Tail Dragger and Mississippi Heat

Tail Dragger and Mississippi Heat
Live DVDs

Delmark 1782 and 1783

By Karen Nugent
July 2006

Last November, Delmark Records released a pair of live albums on CD—Mississippi Heat’s One Eye Open—Live at Rosa’s Lounge, Chicago, and Tail Dragger’s My Head Is Bald—Live at Vern’s Friendly Lounge, Chicago. Three weeks later came the DVD editions, presented in high-resolution audio and Dolby 5.1 Surround Sound.

The DVDs document two outstanding live performances by classic-sounding Chicago blues bands. Both give you that as-if-you’re-there feeling—to the point I simply had to crack open a beer during One Eye Open. During Tail Dragger’s set on My Head Is Bald, I momentarily (in my mind) left the living room and started clapping at the end of a song. Really.

Both performances were filmed in July of 2005. The band Mississippi Heat, led by harp player Pierre Lacocque, plays an 11-song, hour-long set of mainly original tunes. There’s also a bonus track, “Moanin’ and Cryin’” (available only on DVD), on which powerhouse vocalist Inetta Visor demonstrates some Wolf-like moans over a slow, low-down and dirty groove.

Bandleader Lacocque came to Chicago in 1969, having lived in Israel, Belgium, France, and Canada. He does a more-than-passable rendition of “Juke” (called “Jukin’”) halfway through the show. Featured guest Lurrie Bell sits in with the band on guitar and vocals.

One Eye Open begins in the darkly lit Rosa’s Lounge, with customers clapping away. (Rosa herself appears to be serving up drinks at the bar.) There are lots of close-ups of Lacocque and Bell playing their respective instruments, along with keyboardist Chris “Hambone” Cameron, and Kenny Smith (the son of Willie “Big Eyes” Smith) on drums. Bassist Spurling Banks and guitarist Max Valldeneu round out the band for the evening.

Bell sings on two cuts (“19 Years Old” and “Cold, Cold Feeling”), but Ms. Visor belts out the rest while carrying on a friendly rap with the audience. Before the title track, “I’ve Got to Sleep with One Eye Open,” she asks the crowd if anyone has ever had a man who “gave you a little too much.”

This song goes out to you,” she says, with the song offering more graphic details.

Wiping sweat from her brow a few songs later, she asks Lacocque, “How’s my makeup holding up? Am I looking like Tammy Faye Baker?”

“Well, a true diva ain’t scared to sweat,” she then proclaims.

(In another “live” moment, Valldeneu pops a string in the middle of a terrific solo.)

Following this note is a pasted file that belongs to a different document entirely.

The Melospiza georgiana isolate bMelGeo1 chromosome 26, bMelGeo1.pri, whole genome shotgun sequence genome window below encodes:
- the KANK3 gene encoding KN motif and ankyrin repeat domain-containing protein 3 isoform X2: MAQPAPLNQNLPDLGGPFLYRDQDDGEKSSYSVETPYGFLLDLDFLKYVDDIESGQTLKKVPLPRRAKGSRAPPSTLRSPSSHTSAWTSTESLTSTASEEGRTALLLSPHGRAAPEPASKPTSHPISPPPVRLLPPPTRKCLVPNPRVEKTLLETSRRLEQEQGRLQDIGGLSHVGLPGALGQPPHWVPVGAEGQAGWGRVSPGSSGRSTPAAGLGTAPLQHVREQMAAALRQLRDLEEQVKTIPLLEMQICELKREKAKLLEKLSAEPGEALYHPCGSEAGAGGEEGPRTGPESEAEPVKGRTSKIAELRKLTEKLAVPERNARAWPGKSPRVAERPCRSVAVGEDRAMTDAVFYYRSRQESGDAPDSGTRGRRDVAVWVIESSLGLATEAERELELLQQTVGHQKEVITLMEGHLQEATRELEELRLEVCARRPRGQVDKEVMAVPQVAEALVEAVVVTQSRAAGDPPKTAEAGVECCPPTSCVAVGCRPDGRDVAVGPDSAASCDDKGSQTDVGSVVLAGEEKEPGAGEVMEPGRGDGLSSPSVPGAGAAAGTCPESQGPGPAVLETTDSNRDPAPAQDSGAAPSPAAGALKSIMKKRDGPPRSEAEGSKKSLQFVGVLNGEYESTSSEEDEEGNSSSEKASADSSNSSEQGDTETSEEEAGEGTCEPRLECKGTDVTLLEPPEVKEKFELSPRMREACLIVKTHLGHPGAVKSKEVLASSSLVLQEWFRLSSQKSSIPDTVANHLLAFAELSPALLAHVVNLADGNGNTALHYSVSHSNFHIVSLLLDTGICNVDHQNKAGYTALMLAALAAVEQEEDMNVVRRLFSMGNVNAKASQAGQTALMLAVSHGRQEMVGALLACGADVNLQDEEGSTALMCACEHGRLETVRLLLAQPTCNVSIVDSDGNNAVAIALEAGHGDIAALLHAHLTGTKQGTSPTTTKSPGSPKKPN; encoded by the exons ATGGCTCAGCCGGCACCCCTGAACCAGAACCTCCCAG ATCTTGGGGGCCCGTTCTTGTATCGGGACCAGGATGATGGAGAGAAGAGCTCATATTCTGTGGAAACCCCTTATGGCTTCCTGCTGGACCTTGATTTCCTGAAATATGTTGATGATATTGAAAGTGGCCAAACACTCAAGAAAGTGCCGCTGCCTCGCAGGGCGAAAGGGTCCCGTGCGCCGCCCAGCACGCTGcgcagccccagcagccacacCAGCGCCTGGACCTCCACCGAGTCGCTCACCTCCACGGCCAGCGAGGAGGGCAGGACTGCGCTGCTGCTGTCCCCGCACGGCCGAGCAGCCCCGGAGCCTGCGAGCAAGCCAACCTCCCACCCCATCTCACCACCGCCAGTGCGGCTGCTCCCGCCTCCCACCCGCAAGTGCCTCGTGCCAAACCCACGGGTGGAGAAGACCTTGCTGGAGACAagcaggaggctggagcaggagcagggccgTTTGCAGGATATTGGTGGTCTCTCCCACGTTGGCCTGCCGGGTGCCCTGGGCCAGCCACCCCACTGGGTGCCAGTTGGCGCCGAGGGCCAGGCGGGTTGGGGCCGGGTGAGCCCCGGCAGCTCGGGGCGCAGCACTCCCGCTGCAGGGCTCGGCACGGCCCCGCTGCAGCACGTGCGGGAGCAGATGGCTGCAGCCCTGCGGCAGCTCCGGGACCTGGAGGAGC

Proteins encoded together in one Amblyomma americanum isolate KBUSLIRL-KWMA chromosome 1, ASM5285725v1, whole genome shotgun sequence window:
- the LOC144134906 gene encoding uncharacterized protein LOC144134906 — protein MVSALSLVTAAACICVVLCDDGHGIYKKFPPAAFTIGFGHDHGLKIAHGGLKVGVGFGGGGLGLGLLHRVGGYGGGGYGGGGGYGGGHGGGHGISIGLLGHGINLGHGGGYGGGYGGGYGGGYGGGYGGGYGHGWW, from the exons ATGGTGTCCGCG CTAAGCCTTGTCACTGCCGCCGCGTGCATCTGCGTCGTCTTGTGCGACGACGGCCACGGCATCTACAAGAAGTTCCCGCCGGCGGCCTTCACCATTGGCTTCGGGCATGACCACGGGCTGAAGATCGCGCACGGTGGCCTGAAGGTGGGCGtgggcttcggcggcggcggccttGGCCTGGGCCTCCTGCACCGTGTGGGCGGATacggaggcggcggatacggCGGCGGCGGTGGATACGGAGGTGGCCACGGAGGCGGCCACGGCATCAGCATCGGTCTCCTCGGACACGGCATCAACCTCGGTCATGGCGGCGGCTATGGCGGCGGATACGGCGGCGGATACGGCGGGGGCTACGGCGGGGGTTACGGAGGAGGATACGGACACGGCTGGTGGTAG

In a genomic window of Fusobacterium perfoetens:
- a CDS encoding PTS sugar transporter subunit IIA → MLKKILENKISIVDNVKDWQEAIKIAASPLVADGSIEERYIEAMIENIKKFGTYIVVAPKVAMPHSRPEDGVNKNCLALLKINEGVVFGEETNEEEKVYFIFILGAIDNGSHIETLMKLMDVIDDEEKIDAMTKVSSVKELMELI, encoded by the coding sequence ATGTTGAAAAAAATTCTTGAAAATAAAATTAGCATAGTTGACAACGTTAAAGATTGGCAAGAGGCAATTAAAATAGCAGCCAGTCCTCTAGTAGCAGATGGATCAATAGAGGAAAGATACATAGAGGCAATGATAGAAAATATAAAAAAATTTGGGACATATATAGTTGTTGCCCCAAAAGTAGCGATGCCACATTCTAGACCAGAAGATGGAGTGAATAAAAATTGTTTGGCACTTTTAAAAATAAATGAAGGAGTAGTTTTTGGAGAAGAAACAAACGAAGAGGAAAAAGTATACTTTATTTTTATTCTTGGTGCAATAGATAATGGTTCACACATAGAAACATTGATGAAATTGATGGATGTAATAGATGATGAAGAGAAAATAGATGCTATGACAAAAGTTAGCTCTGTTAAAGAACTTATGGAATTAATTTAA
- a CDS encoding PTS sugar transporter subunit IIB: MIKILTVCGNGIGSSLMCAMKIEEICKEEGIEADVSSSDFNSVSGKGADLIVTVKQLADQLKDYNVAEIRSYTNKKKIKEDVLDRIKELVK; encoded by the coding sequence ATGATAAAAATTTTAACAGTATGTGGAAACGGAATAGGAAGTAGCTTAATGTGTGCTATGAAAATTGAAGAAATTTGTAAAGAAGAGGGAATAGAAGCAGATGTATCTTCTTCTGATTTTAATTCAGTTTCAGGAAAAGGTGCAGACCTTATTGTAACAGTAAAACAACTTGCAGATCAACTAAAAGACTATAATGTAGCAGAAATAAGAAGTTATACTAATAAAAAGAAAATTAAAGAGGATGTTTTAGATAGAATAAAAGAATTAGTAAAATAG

Although Lacocque writes much of the band’s material, it comes out like good old Chicago-style blues, without resorting to the same old standards.

Then there’s Tail Dragger, a.k.a. James Yancy Jones, with an unforgettable performance at Vern’s Friendly Lounge, on Chicago’s rough West Side.

Where has this man been all my life? Apparently at Vern’s every weekend.

A real throwback to the golden age of Chicago blues, Jones clearly was influenced by his friend, Howlin’ Wolf, whom he sat in with during the early days, and who gave him the nickname right out of his lyrics.

For the 75-minute, 10-song set captured on My Head Is Bald, Jones is backed by an all-star Windy City band that includes Lurrie Bell, Kevin Shanahan, and Jimmy Dawkins on guitars; Billy Branch on harmonica; Kenny Smith on drums; Bob Stroger on bass; and former Wolf saxophonist Willie Young.

The crowd at Vern’s is a little livelier than the one at Rosa’s, but that may be because of Jones’s beautiful smile and wild antics, especially his playing to the women—even showing off his big pate during “My Head Is Bald.” With splashes of local color (Chicago Bulls and Bears logos, a “Sunday Fish Fry” sign, and a “Happy Birthday” banner still up, along with a “Queen’s Birthday Club” sign-up sheet), the club looks to be full of laid-back locals who love Tail Dragger.

With Wolf-like moaning in the background, the DVD deceptively opens with the cigar-puffing Jones insisting that, because of his age, he needs a chair for the performance. Not.

Right off the bat, he gets WAY out into the audience during, “Sitting Here Singing My Blues.”

There’s a lot of good camera work on the audience participation, including women hugging Jones, Jones checking out the women, lots of dancing, and a close-up of a set of long, painted fingernails strumming a $5 bill on the bar.

Tail Dragger doesn’t perform any Wolf tunes during the show, but his own Wolf-influenced songs, along with his magnetic style, are beyond fantastic.

“People are always trying to run your business,” Jones tells the crowd. “They can’t even run their own business, and they’re trying to run yours. That’s what’s wrong with the world.

“Tend to Your Business” is a catchy shuffle, while “Prison Blues” is a soulful, slow blues. Young belts out sax solos on “You Gotta Go” and “Jump for Joy,” and there’s a nine-minute bonus track, “Cold Outdoors,” which is another fantastic slow blues.

The 12-minute long title track allows Jones to announce: “The ladies never asked me for no hair—they asked me for money, and lovin’.”

Then he removes his hat so everyone can see that his head is, in fact, bald.

The song features a red-hot guitar solo from Dawkins, on an old Gibson that prompts an amusing exchange between Bell and Jones.

“Play that Gibson,” he orders Dawkins. “Not that Mickey Mouse,” gesturing to Bell’s guitar. Bell, grinning, takes the whole thing in stride, and fires back during the song with some great licks of his own.

About Dawkins, Jones says, “He knows what old age is about, ’cause he’s old, too.”

Well, they are getting old—although neither of them seem it—so it’s high time we got to see Tail Dragger live via the DVD. Who knew?



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